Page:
Stephen Grand was well known as a prodigious philanthropist, supporting a variety of Jewish causes and medical-scientific institutions. For those who knew him, he was even better known as a man of infallible warmth, wit and kindness. He was, above all things, a mensch.
Grand died on March 21 in his Marin County home after a long battle with cancer. He was 77.
“Steve Grand made every day count,” said Danny Grossman, CEO of the S.F.-based Jewish Community Federation and Endowment Fund, which was a beneficiary of Grand’s largesse. “He woke up every day with insatiable curiosity, devilish humor and generous care for the people and community around him. In ways small and grand, he left an indelible and important mark on everyone he touched.”
Stephen and his wife, Nancy, were indeed very active and generous givers. In 2014, the Chronicle of Philanthropy ranked the Grands 31st in giving in the United States.
Much of the couple’s philanthropy went to medical research in the United States and Israel.
“Medical science is on the threshold of major breakthroughs,” Grand told J. at the time. “Our recently developed ability to read the human genome and identify errors in its composition will enable us to understand diseases and how to fix them. At this point, all it takes are brilliant scientists, infrastructure and financial backing.”
When UCSF Benioff Children’s Hospital announced a move to San Francisco’s Mission Bay in 2016, the Belvedere couple funded the 80-bedroom Nancy and Stephen Grand Family House, which provides free lodging for the families of seriously ill young patients.
The couple’s support of the Technion–Israel Institute of Technology in Haifa spanned decades, and included the Nancy and Stephen Grand Technion Energy Program and the Stephen and Nancy Grand Water Research Institute. Grand also was a member of the Technion board of governors, and a former member of the American Technion Society board of directors. In addition, in 2013 they gave the lead donation to Israel’s Weizmann Institute of Science to launch the National Center for Personalized Medicine.
“These universities and institutions in Israel just caught his eye and caught his heart,” Nancy Grand said. “He felt like he was helping the country by helping these institutions.”
Stephen Grand grew up in Detroit in an ardently Zionist household. His father, Sam Grand, started Deco-Grand, a machining company that made precision automotive components and assemblies for diesel engines.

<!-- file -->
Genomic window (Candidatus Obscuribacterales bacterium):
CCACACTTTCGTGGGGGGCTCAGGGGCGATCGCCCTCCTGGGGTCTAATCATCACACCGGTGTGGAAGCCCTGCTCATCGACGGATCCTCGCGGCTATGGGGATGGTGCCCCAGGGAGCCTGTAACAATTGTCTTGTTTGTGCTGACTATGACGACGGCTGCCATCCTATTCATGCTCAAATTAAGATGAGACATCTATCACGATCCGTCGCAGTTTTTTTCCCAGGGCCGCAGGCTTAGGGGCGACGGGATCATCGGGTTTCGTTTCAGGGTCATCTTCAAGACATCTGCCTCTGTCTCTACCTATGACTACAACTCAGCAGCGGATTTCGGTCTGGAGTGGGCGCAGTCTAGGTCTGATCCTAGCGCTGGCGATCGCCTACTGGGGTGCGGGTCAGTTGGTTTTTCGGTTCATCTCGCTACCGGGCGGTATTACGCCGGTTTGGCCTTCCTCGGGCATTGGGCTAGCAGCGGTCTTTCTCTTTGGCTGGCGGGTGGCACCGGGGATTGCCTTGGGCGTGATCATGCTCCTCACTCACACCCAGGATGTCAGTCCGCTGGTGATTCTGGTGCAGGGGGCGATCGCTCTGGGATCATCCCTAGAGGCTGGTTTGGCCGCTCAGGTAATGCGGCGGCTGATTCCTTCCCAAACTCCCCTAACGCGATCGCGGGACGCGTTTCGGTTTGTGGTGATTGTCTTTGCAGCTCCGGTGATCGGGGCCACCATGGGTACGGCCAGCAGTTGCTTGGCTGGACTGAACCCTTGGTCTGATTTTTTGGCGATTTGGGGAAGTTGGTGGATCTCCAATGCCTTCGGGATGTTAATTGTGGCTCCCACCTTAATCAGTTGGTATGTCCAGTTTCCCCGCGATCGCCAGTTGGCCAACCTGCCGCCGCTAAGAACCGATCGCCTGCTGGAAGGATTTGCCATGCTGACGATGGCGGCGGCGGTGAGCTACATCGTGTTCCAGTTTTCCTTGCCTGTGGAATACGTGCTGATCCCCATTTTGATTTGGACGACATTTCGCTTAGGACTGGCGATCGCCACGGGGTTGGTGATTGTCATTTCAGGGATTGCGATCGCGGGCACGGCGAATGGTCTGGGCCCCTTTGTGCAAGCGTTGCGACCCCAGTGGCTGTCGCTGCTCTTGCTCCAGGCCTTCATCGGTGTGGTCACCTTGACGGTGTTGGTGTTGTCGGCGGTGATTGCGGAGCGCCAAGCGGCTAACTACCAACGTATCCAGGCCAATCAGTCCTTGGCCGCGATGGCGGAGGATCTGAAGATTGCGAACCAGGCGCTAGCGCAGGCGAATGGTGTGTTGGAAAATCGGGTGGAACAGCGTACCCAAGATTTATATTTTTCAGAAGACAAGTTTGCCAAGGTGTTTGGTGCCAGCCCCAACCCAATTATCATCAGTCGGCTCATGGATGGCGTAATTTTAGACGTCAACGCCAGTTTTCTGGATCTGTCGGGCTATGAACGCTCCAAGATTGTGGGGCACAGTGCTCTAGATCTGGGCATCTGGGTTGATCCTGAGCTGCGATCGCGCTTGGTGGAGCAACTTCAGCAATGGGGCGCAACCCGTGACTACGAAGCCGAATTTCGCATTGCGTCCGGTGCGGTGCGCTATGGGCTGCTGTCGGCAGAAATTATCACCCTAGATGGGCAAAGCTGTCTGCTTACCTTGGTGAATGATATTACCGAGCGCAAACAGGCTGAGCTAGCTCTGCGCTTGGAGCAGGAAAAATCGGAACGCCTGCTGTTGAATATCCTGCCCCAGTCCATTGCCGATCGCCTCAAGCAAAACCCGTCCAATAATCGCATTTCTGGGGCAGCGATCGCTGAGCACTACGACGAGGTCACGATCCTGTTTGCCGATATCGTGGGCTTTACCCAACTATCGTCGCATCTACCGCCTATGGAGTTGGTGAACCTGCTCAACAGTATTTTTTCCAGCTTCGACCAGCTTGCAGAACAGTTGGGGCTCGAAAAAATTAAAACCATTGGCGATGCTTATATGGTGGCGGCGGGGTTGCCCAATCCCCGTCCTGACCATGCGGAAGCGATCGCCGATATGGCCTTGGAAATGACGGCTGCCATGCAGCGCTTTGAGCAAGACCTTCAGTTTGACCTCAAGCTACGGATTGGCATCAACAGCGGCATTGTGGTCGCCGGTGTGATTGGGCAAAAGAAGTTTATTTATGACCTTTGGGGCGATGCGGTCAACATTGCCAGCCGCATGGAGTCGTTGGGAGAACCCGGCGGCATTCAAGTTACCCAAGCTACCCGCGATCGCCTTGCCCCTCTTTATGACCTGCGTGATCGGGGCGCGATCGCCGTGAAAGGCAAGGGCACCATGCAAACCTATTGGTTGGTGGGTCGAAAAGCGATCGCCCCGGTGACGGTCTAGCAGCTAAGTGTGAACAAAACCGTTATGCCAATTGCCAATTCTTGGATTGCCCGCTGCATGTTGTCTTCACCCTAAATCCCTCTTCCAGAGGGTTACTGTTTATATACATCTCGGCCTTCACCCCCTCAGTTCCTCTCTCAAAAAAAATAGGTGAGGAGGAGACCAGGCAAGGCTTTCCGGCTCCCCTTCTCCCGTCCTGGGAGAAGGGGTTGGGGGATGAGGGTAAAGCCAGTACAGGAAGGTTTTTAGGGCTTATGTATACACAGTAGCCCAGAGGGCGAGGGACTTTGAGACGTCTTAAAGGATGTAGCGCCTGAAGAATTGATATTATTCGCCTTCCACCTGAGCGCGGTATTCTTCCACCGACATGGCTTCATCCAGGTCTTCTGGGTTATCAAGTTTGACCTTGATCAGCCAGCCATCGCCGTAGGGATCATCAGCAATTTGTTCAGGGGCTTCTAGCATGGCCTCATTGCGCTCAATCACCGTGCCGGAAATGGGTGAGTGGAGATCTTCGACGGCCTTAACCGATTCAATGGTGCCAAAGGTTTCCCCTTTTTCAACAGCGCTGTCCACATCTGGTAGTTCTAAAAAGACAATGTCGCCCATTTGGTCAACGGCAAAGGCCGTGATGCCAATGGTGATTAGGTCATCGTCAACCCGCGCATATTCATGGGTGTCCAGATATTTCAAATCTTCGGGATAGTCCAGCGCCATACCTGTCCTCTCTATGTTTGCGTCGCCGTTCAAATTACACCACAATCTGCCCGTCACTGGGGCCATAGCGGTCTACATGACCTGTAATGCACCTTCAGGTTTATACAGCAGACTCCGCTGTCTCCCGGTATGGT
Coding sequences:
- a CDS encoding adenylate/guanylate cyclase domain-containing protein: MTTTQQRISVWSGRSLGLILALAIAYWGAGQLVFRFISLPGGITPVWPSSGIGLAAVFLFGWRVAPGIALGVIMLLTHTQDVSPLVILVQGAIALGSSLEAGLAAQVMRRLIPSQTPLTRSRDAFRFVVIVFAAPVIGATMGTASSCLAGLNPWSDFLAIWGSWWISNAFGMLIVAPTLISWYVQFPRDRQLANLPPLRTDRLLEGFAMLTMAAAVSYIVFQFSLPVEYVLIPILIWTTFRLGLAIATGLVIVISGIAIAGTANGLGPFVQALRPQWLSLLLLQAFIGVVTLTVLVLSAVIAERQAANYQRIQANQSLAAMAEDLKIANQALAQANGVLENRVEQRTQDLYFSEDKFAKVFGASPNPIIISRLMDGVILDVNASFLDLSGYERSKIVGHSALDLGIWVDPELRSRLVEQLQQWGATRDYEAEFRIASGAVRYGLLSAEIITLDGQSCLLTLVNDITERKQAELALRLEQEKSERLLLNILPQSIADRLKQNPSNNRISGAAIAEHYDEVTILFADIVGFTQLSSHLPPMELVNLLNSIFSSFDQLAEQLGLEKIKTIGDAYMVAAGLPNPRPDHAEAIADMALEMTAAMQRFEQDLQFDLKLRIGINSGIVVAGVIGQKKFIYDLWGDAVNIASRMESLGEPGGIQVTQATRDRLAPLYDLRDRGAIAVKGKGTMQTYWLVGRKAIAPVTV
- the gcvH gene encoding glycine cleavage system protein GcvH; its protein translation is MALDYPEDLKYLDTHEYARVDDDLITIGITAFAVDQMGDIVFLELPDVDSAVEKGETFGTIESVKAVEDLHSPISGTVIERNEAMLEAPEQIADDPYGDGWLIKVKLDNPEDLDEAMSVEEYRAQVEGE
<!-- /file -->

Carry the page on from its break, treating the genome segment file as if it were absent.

After earning a master’s in engineering from the University of Michigan, Stephen spent a year in Israel before going on to serve as president of Deco-Grand. Around that time, he met a young math teacher at a Detroit Jewish Federation function. Some six years later, the couple sealed in marriage what turned out to be a lifelong love affair.
“It was the twinkle in his eye,” Nancy Grand said of their early spark. “He had a great sense of humor and we laughed for 41 years.”
In 1990, Grand expanded into real estate, serving as president and partner of Grand/Sakwa Properties, a major developer of residential and retail properties. Its success in the Midwest became the source for much of the Grands’ future philanthropy.
In 2003, the couple moved to the Bay Area, where their dedication to the local Jewish community continued. Though the two worked as a team in their philanthropic decision-making, Nancy, who later served as president of the Federation, noted that her husband sometimes went on his own.
“He liked to give money away,” she said. “He was so proud of what he did with what he got.”
Though he faced health issues in his later years, he continued to focus on the good he could do with his resources.
As Grand told J. in 2014, given his good fortune, “We believe it is our responsibility to use that blessing to do good things for others and the world. Anything else would be irresponsible, foolish or selfish.”
Stephen Grand is survived by his wife, Nancy Grand of Belvedere; stepson Russ Maddin of Traverse City, Michigan; stepdaughter Lauren Gaver of Santa Monica; sisters Diana Grand (Jon Holman) and Betsy Marcus; niece Marsea Marcus-Rotman (Evan Marcus-Rotman); nephews William Marcus (Pamela Marcus) and Jeremy Karp (Andrea Fineman); and three grandchildren.